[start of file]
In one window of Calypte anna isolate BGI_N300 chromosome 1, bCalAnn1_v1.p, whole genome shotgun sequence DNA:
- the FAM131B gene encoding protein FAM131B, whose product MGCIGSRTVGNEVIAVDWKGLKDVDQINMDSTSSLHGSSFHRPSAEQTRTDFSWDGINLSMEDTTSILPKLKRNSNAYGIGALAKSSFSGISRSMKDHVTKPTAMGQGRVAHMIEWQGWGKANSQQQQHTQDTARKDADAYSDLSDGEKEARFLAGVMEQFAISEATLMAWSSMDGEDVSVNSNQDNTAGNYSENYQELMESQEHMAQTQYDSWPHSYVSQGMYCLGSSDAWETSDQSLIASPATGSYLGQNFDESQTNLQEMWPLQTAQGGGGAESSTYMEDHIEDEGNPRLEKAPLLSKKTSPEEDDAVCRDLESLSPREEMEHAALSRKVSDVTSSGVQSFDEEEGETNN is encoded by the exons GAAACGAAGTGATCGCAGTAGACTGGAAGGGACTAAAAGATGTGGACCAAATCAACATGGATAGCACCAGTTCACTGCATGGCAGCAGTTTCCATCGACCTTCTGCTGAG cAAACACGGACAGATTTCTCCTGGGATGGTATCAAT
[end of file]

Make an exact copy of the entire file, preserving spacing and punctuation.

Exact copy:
In one window of Calypte anna isolate BGI_N300 chromosome 1, bCalAnn1_v1.p, whole genome shotgun sequence DNA:
- the FAM131B gene encoding protein FAM131B, whose product MGCIGSRTVGNEVIAVDWKGLKDVDQINMDSTSSLHGSSFHRPSAEQTRTDFSWDGINLSMEDTTSILPKLKRNSNAYGIGALAKSSFSGISRSMKDHVTKPTAMGQGRVAHMIEWQGWGKANSQQQQHTQDTARKDADAYSDLSDGEKEARFLAGVMEQFAISEATLMAWSSMDGEDVSVNSNQDNTAGNYSENYQELMESQEHMAQTQYDSWPHSYVSQGMYCLGSSDAWETSDQSLIASPATGSYLGQNFDESQTNLQEMWPLQTAQGGGGAESSTYMEDHIEDEGNPRLEKAPLLSKKTSPEEDDAVCRDLESLSPREEMEHAALSRKVSDVTSSGVQSFDEEEGETNN is encoded by the exons GAAACGAAGTGATCGCAGTAGACTGGAAGGGACTAAAAGATGTGGACCAAATCAACATGGATAGCACCAGTTCACTGCATGGCAGCAGTTTCCATCGACCTTCTGCTGAG cAAACACGGACAGATTTCTCCTGGGATGGTATCAAT